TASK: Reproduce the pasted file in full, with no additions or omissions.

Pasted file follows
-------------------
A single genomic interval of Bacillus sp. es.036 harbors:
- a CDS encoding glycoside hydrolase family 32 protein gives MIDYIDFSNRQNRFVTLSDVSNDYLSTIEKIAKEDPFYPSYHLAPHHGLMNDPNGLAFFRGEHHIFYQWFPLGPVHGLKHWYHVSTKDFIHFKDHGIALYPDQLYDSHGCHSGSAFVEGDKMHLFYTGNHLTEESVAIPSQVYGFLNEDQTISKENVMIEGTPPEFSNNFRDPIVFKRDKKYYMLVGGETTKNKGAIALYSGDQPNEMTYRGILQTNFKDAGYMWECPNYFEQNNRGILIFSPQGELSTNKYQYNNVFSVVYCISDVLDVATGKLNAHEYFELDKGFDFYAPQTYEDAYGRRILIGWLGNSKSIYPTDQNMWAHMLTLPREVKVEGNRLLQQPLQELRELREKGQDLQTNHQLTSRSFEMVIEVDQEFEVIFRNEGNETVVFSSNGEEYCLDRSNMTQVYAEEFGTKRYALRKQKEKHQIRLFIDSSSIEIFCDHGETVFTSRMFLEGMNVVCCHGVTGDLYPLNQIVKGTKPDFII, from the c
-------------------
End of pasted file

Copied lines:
A single genomic interval of Bacillus sp. es.036 harbors:
- a CDS encoding glycoside hydrolase family 32 protein gives MIDYIDFSNRQNRFVTLSDVSNDYLSTIEKIAKEDPFYPSYHLAPHHGLMNDPNGLAFFRGEHHIFYQWFPLGPVHGLKHWYHVSTKDFIHFKDHGIALYPDQLYDSHGCHSGSAFVEGDKMHLFYTGNHLTEESVAIPSQVYGFLNEDQTISKENVMIEGTPPEFSNNFRDPIVFKRDKKYYMLVGGETTKNKGAIALYSGDQPNEMTYRGILQTNFKDAGYMWECPNYFEQNNRGILIFSPQGELSTNKYQYNNVFSVVYCISDVLDVATGKLNAHEYFELDKGFDFYAPQTYEDAYGRRILIGWLGNSKSIYPTDQNMWAHMLTLPREVKVEGNRLLQQPLQELRELREKGQDLQTNHQLTSRSFEMVIEVDQEFEVIFRNEGNETVVFSSNGEEYCLDRSNMTQVYAEEFGTKRYALRKQKEKHQIRLFIDSSSIEIFCDHGETVFTSRMFLEGMNVVCCHGVTGDLYPLNQIVKGTKPDFII, from the c